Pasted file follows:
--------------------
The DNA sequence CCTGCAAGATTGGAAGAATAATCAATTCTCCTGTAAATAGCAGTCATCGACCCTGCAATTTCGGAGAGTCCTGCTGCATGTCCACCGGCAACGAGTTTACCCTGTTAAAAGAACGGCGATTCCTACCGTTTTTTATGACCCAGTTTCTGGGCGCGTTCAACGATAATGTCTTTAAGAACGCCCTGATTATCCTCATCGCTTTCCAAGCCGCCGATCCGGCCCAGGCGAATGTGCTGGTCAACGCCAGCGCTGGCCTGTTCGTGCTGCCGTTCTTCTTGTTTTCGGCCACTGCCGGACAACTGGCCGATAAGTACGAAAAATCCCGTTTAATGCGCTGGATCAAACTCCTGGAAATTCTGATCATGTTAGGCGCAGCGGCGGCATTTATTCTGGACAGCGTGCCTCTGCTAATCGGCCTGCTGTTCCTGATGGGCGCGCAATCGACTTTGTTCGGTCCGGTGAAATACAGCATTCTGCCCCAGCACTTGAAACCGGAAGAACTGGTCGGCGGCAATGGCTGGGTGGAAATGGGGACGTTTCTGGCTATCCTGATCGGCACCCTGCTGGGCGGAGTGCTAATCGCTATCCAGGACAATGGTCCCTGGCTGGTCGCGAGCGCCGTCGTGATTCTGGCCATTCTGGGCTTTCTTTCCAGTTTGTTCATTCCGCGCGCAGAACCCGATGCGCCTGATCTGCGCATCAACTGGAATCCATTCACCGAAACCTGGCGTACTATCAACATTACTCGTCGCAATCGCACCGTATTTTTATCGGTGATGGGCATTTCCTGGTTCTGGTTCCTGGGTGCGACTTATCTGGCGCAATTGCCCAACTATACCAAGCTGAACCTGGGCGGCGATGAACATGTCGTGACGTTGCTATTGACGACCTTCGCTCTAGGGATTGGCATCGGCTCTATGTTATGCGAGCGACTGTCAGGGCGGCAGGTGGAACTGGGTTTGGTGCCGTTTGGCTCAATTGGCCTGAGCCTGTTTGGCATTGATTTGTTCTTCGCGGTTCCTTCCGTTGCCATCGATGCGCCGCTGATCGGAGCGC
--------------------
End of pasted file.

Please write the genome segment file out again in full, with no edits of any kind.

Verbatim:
The DNA sequence CCTGCAAGATTGGAAGAATAATCAATTCTCCTGTAAATAGCAGTCATCGACCCTGCAATTTCGGAGAGTCCTGCTGCATGTCCACCGGCAACGAGTTTACCCTGTTAAAAGAACGGCGATTCCTACCGTTTTTTATGACCCAGTTTCTGGGCGCGTTCAACGATAATGTCTTTAAGAACGCCCTGATTATCCTCATCGCTTTCCAAGCCGCCGATCCGGCCCAGGCGAATGTGCTGGTCAACGCCAGCGCTGGCCTGTTCGTGCTGCCGTTCTTCTTGTTTTCGGCCACTGCCGGACAACTGGCCGATAAGTACGAAAAATCCCGTTTAATGCGCTGGATCAAACTCCTGGAAATTCTGATCATGTTAGGCGCAGCGGCGGCATTTATTCTGGACAGCGTGCCTCTGCTAATCGGCCTGCTGTTCCTGATGGGCGCGCAATCGACTTTGTTCGGTCCGGTGAAATACAGCATTCTGCCCCAGCACTTGAAACCGGAAGAACTGGTCGGCGGCAATGGCTGGGTGGAAATGGGGACGTTTCTGGCTATCCTGATCGGCACCCTGCTGGGCGGAGTGCTAATCGCTATCCAGGACAATGGTCCCTGGCTGGTCGCGAGCGCCGTCGTGATTCTGGCCATTCTGGGCTTTCTTTCCAGTTTGTTCATTCCGCGCGCAGAACCCGATGCGCCTGATCTGCGCATCAACTGGAATCCATTCACCGAAACCTGGCGTACTATCAACATTACTCGTCGCAATCGCACCGTATTTTTATCGGTGATGGGCATTTCCTGGTTCTGGTTCCTGGGTGCGACTTATCTGGCGCAATTGCCCAACTATACCAAGCTGAACCTGGGCGGCGATGAACATGTCGTGACGTTGCTATTGACGACCTTCGCTCTAGGGATTGGCATCGGCTCTATGTTATGCGAGCGACTGTCAGGGCGGCAGGTGGAACTGGGTTTGGTGCCGTTTGGCTCAATTGGCCTGAGCCTGTTTGGCATTGATTTGTTCTTCGCGGTTCCTTCCGTTGCCATCGATGCGCCGCTGATCGGAGCGC